Usually, it’s time to go to hospital when one or more of the following things happen:
- Your contractions are about five minutes apart.
- You don’t feel comfortable being at home.
- Your waters break.
- You have vaginal bleeding.
If you think you’re in labour, phone your hospital. If you have a private obstetrician, hospital staff will usually call your obstetrician and let you know when to come in.
Hospital midwives will look after you during labour, and they’ll stay in close phone contact with your obstetrician. Unless you’ve hired a doula or private midwife, you’ll most likely be cared for by a few different midwives during your labour and birth.
Your obstetrician will usually see you during your labour and will come for the birth. If your obstetrician isn’t available, another obstetrician from the practice will come instead. If you’re having a caesarean, your obstetrician will normally do the surgery.
Usually, you can have at least two support people with you in the birthing suite. Some hospitals find that the rooms aren’t big enough to comfortably fit more than two support people. Find out what your hospital recommends before you go into labour. If you have a caesarean, usually only one support person is able to be in the operating theatre with you. If you need a general anaesthetic, support people are often not allowed into the theatre once you’re asleep.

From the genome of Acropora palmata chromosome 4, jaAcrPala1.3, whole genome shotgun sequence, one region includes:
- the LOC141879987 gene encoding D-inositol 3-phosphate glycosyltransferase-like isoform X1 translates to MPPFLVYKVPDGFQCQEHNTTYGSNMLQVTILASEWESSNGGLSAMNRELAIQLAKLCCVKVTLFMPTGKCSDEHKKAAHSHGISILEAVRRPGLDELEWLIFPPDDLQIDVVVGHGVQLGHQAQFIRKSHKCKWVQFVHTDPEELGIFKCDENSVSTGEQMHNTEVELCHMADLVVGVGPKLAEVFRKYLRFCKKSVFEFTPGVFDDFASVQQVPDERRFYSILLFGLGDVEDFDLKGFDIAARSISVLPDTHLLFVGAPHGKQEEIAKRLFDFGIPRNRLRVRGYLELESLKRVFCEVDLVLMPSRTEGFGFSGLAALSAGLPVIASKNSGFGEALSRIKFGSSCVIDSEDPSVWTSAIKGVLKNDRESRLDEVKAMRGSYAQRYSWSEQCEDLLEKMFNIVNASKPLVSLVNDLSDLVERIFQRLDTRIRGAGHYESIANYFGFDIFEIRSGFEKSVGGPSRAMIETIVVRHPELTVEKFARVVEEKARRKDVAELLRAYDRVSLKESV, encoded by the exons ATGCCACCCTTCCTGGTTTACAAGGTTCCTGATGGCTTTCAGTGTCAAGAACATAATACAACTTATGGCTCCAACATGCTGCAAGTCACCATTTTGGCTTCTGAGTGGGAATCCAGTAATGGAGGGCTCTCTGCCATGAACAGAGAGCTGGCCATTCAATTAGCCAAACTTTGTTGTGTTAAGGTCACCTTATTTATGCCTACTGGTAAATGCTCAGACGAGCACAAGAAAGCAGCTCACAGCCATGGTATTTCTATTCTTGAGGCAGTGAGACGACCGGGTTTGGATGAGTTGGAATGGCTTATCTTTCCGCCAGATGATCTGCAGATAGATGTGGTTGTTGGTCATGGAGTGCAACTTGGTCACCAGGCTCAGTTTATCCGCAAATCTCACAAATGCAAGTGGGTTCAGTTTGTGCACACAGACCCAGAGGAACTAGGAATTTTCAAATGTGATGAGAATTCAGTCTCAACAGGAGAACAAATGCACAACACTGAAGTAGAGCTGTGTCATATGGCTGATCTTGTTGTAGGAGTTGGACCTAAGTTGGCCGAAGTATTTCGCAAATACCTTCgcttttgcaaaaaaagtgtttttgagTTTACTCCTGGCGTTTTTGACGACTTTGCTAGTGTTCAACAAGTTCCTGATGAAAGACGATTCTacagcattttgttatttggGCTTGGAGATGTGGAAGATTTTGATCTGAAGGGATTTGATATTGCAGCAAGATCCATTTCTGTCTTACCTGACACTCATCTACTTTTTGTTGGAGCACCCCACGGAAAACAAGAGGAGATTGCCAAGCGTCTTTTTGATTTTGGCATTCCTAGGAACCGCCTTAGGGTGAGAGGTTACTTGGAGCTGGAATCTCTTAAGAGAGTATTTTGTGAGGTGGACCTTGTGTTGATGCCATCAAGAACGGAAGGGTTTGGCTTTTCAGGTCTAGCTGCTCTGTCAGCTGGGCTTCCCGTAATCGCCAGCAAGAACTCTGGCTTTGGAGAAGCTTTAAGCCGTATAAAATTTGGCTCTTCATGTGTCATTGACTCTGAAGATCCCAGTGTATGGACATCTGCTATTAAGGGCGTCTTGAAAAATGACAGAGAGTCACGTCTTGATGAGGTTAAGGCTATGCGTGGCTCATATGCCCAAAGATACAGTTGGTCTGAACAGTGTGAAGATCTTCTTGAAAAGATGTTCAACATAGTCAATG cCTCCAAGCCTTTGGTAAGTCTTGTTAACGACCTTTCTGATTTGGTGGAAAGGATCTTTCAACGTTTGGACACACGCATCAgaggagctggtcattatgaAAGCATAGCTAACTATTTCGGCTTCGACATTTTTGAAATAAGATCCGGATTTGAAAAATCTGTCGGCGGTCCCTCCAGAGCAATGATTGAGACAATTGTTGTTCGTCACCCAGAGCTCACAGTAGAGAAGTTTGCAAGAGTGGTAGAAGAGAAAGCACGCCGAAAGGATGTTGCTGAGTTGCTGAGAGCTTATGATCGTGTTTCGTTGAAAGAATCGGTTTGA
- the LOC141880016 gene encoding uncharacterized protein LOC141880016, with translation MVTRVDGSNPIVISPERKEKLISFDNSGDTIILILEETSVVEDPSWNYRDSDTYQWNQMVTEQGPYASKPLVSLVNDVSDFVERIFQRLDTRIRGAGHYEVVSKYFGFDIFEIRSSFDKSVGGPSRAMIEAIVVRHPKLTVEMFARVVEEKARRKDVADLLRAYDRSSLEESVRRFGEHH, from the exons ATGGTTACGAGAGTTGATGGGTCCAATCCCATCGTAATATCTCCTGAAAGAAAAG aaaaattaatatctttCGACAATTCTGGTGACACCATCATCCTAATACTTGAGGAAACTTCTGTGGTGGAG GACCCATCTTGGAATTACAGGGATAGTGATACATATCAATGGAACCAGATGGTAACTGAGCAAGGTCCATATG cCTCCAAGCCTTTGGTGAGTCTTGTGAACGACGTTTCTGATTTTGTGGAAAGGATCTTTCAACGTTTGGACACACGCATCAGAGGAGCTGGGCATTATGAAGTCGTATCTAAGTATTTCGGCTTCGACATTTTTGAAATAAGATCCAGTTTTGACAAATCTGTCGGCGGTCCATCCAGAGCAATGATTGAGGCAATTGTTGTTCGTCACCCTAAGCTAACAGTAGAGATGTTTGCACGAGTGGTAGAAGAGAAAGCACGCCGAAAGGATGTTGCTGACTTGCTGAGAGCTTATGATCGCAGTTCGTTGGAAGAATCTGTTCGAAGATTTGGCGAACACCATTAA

Straight after the birth, if all has gone well, you can have skin-to-skin contact with your baby and breastfeed your baby. Your obstetrician and midwife will check that you and your baby are both well.
They’ll also give your baby an Apgar score, cut the umbilical cord, weigh baby and give baby vitamin K and hepatitis B injections (with your permission).
You’ll most likely be transferred to the postnatal ward 1-2 hours after the birth. You can read more about what to expect in the first 48 hours after birth.
If you’re thinking about or planning to give birth in a private hospital, you might like to watch our video about mum’s experiences of birth at a private hospital.
Dads can find out more about getting ready for their birth support role and their first few hours as a dad in the Dads Guide to Pregnancy.